There have been tears, tantrums, some vaudeville quality acting and plenty of surprises. But it's all coming to an end. Yes, the end of this year's World Cup is upon us. On Sunday, France and Croatia face off for the championship.
We're not going to try to predict the result — that would be crazy. Instead, we thought we would take a minute to reflect on the people who will be critical to game's proceedings, and we can safely predict will be blamed, no matter who wins the title. We're talking about the referees.
We were wondering what it takes to referee a World Cup final, so we reached out to English former professional football referee Howard Webb. He refereed the 2010 World Cup final between the Netherlands and Spain. That same year, he also officiated the UEFA Championships – becoming the first referee to accomplish this feat.
After more than a decade as Premier League referee and officiating for FIFA from 2005 to 2014, Webb is now general manager for the Professional Referee Organization, which manages leagues in the United States and Canada. He spoke with NPR's Michel Martin about his experience on the field in one of the world's most exciting sports and his thoughts on this year's competition.
On being referee in the 2010 World Cup final, which is famous (or infamous) for being dirty and if it's true that the game was worst two hours of his life
It was the hardest two hours, I was sure. Yeah, it was among the most difficult games of all time and for that to happen in the final when maybe a billion people are watching kind of puts you in a difficult spot as the referee, and you know, you get to do a job you have to apply the laws of the game fearlessly and fairly. But equally, you know you don't want to overreact, you don't want to spoil the game. You don't want to react to it and create more difficulties and it's a tricky balance to strike and it ended up with me showing 14 yellow cards in the game, which is more than any other game — I refereed over 500 professional games. But yeah, that was the hardest and that number of cards would certainly reflect that.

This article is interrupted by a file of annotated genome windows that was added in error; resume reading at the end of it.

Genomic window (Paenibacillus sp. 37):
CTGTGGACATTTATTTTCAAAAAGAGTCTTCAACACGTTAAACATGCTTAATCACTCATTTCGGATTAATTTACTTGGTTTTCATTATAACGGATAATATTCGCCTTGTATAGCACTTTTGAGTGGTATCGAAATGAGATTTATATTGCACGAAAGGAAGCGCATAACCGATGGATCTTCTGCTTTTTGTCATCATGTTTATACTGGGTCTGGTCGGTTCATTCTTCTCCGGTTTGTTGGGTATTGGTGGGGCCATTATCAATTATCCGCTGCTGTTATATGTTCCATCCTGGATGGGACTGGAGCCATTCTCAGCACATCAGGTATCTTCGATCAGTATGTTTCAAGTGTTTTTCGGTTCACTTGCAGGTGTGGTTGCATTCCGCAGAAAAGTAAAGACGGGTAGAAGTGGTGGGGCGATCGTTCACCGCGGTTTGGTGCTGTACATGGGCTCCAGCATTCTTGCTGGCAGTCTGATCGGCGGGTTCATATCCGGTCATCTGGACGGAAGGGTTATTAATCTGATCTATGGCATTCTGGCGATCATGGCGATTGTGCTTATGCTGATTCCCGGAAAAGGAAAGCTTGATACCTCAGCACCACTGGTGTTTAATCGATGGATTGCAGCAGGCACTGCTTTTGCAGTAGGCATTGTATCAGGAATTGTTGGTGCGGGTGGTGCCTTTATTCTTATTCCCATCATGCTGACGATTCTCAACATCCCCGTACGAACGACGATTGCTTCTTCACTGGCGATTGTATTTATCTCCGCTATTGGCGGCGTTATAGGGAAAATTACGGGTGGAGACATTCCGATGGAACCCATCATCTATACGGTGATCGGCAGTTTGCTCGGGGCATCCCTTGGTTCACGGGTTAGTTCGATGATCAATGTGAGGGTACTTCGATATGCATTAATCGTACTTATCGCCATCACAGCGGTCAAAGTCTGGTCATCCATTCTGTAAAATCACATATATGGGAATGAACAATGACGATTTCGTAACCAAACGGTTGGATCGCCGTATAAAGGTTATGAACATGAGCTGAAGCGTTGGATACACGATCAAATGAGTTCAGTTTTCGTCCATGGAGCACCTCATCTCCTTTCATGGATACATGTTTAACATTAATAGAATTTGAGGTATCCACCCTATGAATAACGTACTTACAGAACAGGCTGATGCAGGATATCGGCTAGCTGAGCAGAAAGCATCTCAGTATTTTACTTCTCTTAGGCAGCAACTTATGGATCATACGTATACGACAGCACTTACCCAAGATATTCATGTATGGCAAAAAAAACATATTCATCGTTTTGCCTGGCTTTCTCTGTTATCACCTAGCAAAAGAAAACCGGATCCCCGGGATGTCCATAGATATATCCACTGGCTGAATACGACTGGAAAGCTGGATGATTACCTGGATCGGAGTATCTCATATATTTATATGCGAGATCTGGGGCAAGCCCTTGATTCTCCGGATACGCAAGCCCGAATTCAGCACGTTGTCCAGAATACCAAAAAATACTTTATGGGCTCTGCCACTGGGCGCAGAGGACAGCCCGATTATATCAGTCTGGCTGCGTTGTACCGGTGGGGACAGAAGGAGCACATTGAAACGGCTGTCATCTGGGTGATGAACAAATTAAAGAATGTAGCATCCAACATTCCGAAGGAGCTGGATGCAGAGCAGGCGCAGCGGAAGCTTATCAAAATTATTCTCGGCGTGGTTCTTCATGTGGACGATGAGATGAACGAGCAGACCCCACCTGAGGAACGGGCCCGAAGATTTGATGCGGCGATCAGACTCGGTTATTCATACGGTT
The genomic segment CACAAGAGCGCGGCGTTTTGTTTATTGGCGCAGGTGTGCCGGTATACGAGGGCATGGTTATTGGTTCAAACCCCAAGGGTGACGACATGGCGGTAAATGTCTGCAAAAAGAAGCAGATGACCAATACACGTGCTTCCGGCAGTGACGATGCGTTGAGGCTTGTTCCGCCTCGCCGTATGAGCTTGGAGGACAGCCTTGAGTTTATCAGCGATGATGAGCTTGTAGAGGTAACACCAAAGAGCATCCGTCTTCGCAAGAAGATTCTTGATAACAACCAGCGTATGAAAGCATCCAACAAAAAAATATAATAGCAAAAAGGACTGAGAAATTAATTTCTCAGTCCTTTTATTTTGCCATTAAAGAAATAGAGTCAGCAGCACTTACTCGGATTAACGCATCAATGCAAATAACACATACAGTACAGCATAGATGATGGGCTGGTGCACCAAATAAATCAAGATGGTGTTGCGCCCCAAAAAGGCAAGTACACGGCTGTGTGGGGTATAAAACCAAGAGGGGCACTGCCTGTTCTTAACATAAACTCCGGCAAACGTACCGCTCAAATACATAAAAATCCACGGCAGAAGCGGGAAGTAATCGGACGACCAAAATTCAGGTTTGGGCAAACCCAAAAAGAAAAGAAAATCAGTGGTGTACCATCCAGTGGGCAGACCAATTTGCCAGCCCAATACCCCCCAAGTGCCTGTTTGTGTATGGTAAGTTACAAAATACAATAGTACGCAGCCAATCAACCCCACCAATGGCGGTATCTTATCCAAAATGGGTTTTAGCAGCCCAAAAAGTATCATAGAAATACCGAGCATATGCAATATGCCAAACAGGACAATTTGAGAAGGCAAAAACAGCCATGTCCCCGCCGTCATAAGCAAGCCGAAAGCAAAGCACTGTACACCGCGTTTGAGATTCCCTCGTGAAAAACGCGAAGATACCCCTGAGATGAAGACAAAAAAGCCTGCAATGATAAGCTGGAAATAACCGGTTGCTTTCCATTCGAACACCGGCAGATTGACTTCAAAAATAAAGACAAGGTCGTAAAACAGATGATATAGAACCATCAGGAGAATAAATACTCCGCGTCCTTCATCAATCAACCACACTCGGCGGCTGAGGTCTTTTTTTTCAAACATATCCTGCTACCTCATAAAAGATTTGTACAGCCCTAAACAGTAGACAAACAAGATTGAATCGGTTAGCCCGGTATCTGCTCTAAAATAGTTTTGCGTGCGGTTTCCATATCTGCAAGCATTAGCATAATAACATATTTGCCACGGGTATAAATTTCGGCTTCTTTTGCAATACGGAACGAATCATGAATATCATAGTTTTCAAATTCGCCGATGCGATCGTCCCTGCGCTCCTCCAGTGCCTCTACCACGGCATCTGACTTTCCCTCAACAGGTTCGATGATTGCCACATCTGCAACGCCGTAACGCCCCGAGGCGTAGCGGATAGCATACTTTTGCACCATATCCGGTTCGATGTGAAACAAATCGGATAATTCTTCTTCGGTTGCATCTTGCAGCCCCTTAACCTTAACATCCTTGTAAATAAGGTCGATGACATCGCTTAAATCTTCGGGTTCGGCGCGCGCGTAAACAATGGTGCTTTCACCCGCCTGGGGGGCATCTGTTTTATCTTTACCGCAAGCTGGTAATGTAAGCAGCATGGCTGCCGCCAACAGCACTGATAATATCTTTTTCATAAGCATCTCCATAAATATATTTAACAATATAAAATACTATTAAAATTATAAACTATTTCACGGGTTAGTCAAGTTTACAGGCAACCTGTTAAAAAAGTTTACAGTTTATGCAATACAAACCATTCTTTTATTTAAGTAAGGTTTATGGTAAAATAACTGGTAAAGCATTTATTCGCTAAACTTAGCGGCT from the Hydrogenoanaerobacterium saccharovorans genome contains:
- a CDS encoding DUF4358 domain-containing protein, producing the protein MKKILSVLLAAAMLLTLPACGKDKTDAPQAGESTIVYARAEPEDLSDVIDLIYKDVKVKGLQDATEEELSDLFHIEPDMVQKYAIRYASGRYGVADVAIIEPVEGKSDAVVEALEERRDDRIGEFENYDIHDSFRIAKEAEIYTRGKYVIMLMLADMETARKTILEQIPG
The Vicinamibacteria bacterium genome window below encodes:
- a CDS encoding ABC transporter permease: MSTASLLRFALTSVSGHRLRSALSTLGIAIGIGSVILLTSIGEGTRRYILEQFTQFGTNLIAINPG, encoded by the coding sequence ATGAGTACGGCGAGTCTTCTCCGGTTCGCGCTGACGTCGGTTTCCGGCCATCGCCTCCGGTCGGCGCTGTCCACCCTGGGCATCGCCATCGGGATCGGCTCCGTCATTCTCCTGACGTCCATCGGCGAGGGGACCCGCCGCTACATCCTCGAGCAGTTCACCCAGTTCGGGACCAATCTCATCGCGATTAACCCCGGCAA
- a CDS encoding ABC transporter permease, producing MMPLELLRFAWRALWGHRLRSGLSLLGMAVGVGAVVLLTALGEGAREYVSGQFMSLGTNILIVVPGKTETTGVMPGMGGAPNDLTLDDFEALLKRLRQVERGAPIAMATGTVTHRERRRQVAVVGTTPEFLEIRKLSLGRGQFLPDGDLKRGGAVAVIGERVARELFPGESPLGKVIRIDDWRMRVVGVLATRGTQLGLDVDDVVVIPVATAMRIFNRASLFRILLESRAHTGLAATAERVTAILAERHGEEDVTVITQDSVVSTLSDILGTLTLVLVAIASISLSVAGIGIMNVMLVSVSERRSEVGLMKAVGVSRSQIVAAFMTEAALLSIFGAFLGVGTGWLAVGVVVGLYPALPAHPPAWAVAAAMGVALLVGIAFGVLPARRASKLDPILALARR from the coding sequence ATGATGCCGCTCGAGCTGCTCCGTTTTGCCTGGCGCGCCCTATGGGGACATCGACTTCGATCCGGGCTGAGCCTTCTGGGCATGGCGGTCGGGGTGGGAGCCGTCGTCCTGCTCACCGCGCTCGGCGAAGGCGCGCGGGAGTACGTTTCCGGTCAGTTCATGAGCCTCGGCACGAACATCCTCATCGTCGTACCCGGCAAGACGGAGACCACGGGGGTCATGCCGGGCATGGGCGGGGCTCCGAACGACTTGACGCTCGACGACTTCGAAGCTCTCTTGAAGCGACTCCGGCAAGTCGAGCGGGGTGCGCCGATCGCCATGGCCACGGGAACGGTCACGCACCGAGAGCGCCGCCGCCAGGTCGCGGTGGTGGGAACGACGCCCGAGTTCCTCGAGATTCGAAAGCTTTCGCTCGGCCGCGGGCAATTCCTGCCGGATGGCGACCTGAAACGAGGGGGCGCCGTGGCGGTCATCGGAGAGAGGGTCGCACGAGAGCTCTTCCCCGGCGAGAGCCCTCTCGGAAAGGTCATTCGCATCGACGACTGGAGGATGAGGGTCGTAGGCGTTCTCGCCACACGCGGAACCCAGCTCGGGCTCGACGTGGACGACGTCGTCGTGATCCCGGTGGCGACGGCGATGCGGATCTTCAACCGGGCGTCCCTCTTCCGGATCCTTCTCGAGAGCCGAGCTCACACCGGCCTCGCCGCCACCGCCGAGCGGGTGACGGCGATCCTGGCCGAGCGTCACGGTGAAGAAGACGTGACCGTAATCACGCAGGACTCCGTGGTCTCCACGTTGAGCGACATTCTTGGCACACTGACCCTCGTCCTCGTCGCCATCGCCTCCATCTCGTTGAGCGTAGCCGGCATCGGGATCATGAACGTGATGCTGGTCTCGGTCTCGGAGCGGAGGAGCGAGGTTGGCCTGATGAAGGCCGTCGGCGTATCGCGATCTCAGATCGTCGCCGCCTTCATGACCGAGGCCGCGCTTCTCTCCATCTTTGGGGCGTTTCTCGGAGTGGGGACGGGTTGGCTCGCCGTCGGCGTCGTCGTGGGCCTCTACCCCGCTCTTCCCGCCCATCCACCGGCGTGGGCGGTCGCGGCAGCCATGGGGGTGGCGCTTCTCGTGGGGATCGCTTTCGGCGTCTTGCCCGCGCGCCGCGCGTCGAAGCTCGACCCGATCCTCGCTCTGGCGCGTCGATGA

On how his background as a police officer was helpful in resolving any conflict during the game and if language was a barrier in communicating with the non-English speaking players
Those two points are connected quite heavily; one in terms of your police training and the other about language. ... You don't have a truncheon that you can use on the field but you learn to use really strong body language. As a police officer, you learn to stay calm. You learn to take on information for observation, you learn to be decisive make a decision based on your knowledge of the laws of the land. Or, in my case, the laws. ... of the game and you do need to speak sometimes to players.
If we do speak to players from different countries, generally, English will be the default language and I used to find as well you know, sometimes the less that I said the more impactful it was. You know, if you could look at a player a certain way to tell that you weren't really impressed by what he'd just done that spoke volumes more than words. ... Being quite imposing physically, that also helped, I think in gaining — I guess the respect of the players and their cooperation.
On how he feels about the English team's World Cup performance and about this year's final
Pretty devastated. ... It is the hope that kills you, you know. We didn't expect to get to the stage we got to, to the semi-final but you know, the Croatian team they deserved it. You know, I wish both them and France well for the final. But more so, I obviously wish the referee team a smooth successful journey on what will be the biggest night of their life. I wish it was but if the referees do well, I'll be a happy man.
NPR's Maquita Peters produced this story for the Web.